Metro Magnetic: Pencilling How Much Commute Will Compute
Land acquisition strategy's challenge of the moment is to decipher signals vs. noise, reactiveness vs. initiation, impulse vs. intention as households shape geography's future.
The math of geography is one of our economy's black-box mysteries of the moment. Nothing matters to business stakeholders in the world of residential real estate and construction as an answer to the question "where?"
Except, maybe, the answer – simultaneously – to the question, "when?"
The math of the geography gets tricky, dicey, and risky when answers to the one-word questions, "who" and "why" factor in. Fun, no?
The National Association of Realtors' Realtor.com correspondent Elena Cox is all over where – which markets are trading fastest, based on number-of-days-listed-for-sale-on-the-market averages in a hyper-kinetic housing backdrop.
Cox's narrative notes that, all things being equal in light of seasonality norms, the fastest paced metros of the moment have the juice to reach even more scorching momentum in the months ahead.
Four of the five fastest-moving metros on our list were located in the Western U.S., as Californians who find themselves being able to work from anywhere looked for more affordable alternatives. Some parts of the Midwest and Northeast are also seeing homes move at a fast clip. That’s notable because these areas don’t usually heat up until the summer months ahead of the back-to-school season. Because of this, Realtor.com economists forecast these markets could grow even hotter in the coming months.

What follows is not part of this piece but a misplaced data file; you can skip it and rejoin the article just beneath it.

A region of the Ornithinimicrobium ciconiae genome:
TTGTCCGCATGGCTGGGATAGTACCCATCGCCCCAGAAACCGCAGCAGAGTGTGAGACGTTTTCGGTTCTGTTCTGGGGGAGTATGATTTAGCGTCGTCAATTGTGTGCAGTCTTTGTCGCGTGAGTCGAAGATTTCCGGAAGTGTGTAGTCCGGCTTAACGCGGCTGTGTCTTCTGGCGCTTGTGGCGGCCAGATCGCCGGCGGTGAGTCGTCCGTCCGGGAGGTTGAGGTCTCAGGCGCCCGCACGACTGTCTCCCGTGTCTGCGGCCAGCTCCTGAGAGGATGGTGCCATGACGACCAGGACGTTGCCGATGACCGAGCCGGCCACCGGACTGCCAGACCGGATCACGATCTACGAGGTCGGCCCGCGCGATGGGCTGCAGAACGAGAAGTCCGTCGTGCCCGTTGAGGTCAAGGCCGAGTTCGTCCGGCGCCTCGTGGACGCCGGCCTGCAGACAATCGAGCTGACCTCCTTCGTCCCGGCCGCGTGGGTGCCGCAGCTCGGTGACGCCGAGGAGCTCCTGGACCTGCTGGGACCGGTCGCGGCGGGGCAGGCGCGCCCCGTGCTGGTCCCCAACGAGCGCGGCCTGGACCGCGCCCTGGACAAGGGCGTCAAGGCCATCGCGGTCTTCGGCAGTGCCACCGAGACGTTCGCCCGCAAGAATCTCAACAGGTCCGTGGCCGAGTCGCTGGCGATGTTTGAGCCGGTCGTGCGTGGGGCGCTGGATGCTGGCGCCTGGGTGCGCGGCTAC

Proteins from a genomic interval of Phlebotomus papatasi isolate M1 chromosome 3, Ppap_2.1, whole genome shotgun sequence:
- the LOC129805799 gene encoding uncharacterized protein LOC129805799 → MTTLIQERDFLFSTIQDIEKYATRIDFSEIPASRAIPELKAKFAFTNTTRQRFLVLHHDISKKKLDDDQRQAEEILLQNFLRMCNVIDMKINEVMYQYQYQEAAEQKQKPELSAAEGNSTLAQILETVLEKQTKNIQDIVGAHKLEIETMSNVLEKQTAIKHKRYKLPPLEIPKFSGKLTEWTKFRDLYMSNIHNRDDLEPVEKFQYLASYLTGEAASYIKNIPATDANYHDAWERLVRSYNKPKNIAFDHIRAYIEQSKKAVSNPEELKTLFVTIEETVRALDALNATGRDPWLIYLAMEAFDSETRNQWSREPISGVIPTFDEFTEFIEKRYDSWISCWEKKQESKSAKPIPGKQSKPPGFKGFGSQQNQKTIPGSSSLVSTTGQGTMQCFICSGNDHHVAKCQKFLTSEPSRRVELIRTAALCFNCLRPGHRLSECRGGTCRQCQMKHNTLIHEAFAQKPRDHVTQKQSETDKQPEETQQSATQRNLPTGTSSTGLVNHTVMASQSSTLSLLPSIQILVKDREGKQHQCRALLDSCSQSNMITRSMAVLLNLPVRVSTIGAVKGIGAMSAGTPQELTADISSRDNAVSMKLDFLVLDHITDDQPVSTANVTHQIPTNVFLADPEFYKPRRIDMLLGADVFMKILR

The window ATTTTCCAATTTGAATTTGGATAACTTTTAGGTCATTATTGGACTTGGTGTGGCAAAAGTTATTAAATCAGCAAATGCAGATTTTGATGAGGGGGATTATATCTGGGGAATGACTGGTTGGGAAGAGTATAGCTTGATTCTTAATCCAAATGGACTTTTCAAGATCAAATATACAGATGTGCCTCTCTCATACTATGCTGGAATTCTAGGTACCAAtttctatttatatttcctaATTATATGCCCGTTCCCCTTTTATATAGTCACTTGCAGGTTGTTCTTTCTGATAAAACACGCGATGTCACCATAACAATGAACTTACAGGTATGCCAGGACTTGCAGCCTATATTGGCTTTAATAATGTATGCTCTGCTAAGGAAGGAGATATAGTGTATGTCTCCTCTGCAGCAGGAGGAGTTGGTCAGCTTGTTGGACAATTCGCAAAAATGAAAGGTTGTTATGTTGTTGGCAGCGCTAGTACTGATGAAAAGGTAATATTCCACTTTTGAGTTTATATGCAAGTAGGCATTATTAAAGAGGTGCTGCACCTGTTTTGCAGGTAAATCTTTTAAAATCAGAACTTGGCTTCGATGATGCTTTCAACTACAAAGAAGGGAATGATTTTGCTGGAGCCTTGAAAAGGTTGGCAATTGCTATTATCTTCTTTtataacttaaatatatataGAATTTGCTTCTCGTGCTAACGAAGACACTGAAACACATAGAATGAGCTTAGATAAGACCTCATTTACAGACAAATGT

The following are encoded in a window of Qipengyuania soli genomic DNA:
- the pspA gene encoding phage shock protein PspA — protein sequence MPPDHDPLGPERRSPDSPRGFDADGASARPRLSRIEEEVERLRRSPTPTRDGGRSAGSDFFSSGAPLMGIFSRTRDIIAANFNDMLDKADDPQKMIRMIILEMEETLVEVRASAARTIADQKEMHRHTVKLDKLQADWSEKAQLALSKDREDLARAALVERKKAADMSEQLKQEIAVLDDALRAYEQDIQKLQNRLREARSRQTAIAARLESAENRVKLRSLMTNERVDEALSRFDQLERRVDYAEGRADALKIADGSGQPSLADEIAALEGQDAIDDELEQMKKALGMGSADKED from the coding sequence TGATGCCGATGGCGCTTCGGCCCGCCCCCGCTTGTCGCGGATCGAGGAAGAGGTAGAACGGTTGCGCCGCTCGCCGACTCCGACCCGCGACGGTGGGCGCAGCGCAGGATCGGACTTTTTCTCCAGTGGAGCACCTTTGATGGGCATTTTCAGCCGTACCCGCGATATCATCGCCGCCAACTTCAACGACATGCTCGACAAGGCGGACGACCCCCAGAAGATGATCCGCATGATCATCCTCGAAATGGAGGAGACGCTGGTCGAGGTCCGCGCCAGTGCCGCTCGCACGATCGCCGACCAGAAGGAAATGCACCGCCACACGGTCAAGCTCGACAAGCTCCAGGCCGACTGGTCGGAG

One can't help but think, however, of current-state activity as broadly fitting a pattern of behavioral reaction, with a combination of pandemic, interest rates, and millennial internal biological-clock-ticking as catalysts.
A National Association of Home Builders quarterly analysis of new housing development activity, the NAHB Home Building Geography Index, contains hidden gems and data that get at more structural insight into the tricky, dicey, and risky math of geography.
“The first quarter HBGI indicates that home building not only continued to overperform in lower cost markets like suburbs and exurbs, but also expanded the most rapidly for single-family and multifamily construction in areas with the shortest commutes,” said NAHB Chief Economist Robert Dietz. “As workplaces increasingly adopt hybrid work models for roughly 30-40% of the American workforce, renters and buyers will have increased market power to minimize travel times and reduce both housing and transportation cost burdens.”
With a nationwide mean commuting time of 26 minutes, the latest HBGI shows that single-family home building was the highest in the top two (longest) commute quintiles, with a combined market share of 63.6%. Growth in the first quarter of 2021, however, was strongest in the bottom quintile (shortest commutes), with four-quarter moving average year-over-year growth rates of 22.2%.
In other words, while longer-commute areas have a much greater market share in single-family home building, the single-family construction growth rates in the first quarter of 2021 were strongest in the areas with the shortest commuting times.
People – the ones in households both in the throes of real estate's seismic reactiveness to boom and bubble forces and ones trying to reasonably calculate their longer-term housing needs – are attempting to strike an intricate balance.
It's the housing version of a broader work-life equilibrium, calculated for commute time, remote work options, and family priorities.
Land acquisition people have some difficult data threads to pick up, act on, and secure, all amidst one of housing's noisiest eras in memory – including the bubble of the first decade of this Century.